Sprocket teeth may be hardened by the flame or induction hardening methods.
The results obtained are very similar, the choice of method depending on equipment availability, batch sizes, sprocket size (pitch) and product geometry (bore size, holes in the heat affected zone and keyways).
Hardening teeth substantially increases sprocket life and is recommended for any long term transmission application particularly where abrasion is an issue.
Degree of hardness
This is initially determined by the material used to manufacture the sprocket but hardness levels may be reduced by subsequent tempering to meet specified levels.
The majority of sprockets are made from K1042 plate which contains 0.45% carbon. The as-hardened hardness of this material is 45-55 Rockwell “C” (HRc) and it may be tempered back to any specified hardness level below this.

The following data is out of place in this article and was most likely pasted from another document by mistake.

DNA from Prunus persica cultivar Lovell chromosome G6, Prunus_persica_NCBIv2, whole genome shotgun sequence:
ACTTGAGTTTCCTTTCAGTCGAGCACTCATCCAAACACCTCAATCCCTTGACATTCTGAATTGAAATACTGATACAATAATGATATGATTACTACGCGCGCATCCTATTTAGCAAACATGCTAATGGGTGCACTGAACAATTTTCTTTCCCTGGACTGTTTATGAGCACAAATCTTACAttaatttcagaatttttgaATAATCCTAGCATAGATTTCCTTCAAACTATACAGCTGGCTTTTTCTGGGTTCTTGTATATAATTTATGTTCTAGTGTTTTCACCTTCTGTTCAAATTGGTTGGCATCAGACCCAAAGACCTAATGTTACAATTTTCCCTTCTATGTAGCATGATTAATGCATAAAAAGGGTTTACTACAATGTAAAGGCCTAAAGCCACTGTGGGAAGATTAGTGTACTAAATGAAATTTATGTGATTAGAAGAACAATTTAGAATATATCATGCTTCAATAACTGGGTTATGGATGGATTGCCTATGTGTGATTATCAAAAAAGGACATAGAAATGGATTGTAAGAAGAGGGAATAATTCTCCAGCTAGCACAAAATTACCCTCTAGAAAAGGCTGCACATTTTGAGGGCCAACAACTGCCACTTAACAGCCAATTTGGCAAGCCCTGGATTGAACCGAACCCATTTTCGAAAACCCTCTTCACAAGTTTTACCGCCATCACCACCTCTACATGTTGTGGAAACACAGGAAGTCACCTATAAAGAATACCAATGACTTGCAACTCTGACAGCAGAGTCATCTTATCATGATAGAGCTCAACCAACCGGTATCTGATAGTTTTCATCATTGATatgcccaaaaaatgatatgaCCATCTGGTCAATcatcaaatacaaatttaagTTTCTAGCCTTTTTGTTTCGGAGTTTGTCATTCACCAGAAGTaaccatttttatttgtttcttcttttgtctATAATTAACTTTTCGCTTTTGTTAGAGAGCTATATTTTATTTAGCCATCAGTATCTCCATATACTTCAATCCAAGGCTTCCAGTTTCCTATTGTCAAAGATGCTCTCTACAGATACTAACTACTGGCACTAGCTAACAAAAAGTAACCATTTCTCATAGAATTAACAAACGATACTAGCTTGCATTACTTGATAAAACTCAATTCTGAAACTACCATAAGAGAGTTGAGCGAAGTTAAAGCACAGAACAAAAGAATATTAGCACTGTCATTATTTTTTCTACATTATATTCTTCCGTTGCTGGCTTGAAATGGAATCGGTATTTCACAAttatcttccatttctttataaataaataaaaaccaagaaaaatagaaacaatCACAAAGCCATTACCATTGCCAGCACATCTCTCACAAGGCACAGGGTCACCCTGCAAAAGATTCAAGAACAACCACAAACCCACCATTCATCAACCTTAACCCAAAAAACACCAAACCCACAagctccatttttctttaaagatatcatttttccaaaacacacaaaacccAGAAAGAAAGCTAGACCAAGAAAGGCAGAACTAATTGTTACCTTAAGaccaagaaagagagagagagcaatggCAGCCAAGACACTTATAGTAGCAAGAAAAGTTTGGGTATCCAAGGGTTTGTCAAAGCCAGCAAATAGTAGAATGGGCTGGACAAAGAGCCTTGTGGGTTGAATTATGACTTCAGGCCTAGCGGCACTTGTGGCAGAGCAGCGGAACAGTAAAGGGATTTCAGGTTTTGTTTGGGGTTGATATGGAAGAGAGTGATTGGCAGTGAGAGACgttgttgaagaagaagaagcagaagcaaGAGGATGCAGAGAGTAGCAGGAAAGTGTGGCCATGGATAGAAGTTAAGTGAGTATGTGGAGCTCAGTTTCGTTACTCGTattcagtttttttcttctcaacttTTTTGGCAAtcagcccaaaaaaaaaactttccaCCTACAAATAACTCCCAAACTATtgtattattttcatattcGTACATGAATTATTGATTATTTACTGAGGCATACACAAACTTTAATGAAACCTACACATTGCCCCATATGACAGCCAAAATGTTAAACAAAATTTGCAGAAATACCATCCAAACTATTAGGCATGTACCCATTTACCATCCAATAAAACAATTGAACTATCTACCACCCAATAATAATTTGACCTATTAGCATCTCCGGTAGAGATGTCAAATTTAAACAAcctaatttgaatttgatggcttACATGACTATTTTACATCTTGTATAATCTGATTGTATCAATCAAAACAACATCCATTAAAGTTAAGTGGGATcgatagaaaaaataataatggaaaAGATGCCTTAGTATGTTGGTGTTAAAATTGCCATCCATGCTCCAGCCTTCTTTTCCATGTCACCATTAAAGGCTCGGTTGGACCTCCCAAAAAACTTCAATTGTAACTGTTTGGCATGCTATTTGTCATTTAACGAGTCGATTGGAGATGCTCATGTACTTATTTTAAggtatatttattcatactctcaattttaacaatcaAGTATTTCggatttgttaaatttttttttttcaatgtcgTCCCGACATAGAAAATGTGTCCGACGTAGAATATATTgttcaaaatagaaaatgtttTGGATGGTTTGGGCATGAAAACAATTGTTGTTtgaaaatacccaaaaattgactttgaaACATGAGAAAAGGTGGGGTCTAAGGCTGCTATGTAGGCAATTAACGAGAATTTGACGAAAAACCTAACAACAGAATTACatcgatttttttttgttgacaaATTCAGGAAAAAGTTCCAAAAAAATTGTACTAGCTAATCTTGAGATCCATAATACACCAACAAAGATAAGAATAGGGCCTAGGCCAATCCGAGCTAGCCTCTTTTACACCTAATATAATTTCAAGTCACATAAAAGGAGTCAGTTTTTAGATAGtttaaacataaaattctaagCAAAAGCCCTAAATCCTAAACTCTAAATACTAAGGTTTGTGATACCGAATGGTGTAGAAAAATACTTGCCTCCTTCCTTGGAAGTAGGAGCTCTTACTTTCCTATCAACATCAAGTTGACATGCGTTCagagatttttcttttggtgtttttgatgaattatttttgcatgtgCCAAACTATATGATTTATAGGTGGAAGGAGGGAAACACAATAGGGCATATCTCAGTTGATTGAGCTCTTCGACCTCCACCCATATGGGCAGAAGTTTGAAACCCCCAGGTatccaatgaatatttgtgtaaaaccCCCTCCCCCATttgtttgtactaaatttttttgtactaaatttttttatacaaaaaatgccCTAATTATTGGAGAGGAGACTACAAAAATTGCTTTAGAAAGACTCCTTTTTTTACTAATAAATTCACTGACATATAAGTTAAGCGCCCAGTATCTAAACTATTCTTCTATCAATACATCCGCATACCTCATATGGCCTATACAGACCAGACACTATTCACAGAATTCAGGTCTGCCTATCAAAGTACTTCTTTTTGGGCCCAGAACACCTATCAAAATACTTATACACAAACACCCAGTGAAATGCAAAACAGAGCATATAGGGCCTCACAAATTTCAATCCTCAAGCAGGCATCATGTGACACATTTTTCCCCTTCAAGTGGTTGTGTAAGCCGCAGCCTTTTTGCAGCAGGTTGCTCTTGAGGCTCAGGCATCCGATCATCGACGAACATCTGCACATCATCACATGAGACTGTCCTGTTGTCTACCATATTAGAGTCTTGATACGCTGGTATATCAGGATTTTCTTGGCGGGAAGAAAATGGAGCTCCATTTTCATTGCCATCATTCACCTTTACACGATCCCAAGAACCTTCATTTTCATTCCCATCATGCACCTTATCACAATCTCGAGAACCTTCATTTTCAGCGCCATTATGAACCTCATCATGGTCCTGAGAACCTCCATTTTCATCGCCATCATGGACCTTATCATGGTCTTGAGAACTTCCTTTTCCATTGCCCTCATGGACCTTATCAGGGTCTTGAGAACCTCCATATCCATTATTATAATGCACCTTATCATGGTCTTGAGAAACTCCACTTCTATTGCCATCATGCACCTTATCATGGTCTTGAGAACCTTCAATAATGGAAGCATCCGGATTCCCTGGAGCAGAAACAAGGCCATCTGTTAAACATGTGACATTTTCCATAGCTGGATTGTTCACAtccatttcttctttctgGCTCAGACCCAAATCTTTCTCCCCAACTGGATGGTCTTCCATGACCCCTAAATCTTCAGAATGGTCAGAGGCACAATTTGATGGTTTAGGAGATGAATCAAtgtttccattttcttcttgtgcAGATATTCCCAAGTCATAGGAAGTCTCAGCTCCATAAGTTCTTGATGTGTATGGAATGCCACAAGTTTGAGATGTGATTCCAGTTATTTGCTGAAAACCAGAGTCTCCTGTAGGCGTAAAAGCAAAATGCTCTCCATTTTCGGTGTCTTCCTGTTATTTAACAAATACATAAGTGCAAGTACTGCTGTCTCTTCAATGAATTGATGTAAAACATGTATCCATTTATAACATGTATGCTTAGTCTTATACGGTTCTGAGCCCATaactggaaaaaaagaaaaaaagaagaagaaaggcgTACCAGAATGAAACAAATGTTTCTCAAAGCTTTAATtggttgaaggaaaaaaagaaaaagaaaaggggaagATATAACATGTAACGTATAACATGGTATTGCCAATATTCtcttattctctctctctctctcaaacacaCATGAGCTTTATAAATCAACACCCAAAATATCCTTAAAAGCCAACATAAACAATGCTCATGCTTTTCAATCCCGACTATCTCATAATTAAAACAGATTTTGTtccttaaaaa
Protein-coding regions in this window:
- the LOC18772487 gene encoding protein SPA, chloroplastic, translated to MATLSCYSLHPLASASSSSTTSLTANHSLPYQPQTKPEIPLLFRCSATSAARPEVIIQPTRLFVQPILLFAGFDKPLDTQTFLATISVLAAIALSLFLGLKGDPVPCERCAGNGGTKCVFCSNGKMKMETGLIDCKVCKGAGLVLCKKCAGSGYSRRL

Example: If the application requires the sprocket to wear preferentially to the chain the hardness level specified for the sprocket would be 5 HRc points lower than the chain. A typical sprocket hardness specified for this type of application is 35-40 HRc.
Occasionally 4140 or 4340 is the specified material. This requires particular care when hardening. An oil or polymer quenchant is used and sprockets must be tempered after hardening.
1.5 – 2.0 mm is typical however deeper cases may be obtained for special applications.
The critical area to harden is the working face. This varies depending on the sprocket type however typically it is the concave area of the tooth where the chain links or rollers contact the tooth. The root of the tooth is theoretically not subject to wear and does not need hardening however it is usually hardened as part of either process (flame or induction). When a conveyor sprocket has extended pitch line clearance or relief in this area it is not necessary to harden this section of the tooth.
In many cases sprockets may be reversed to extend their life or run backwards as part of the operating cycle. In these cases the full profile would normally be hardened.
Sprocket types and typical hardened area
• Transmission sprockets – machined profile
• Conveyor sprockets – working faces & pitch line clearance
• Silent chain sprockets – pitch line
• Redler sprockets – working face
• Block link chain – working faces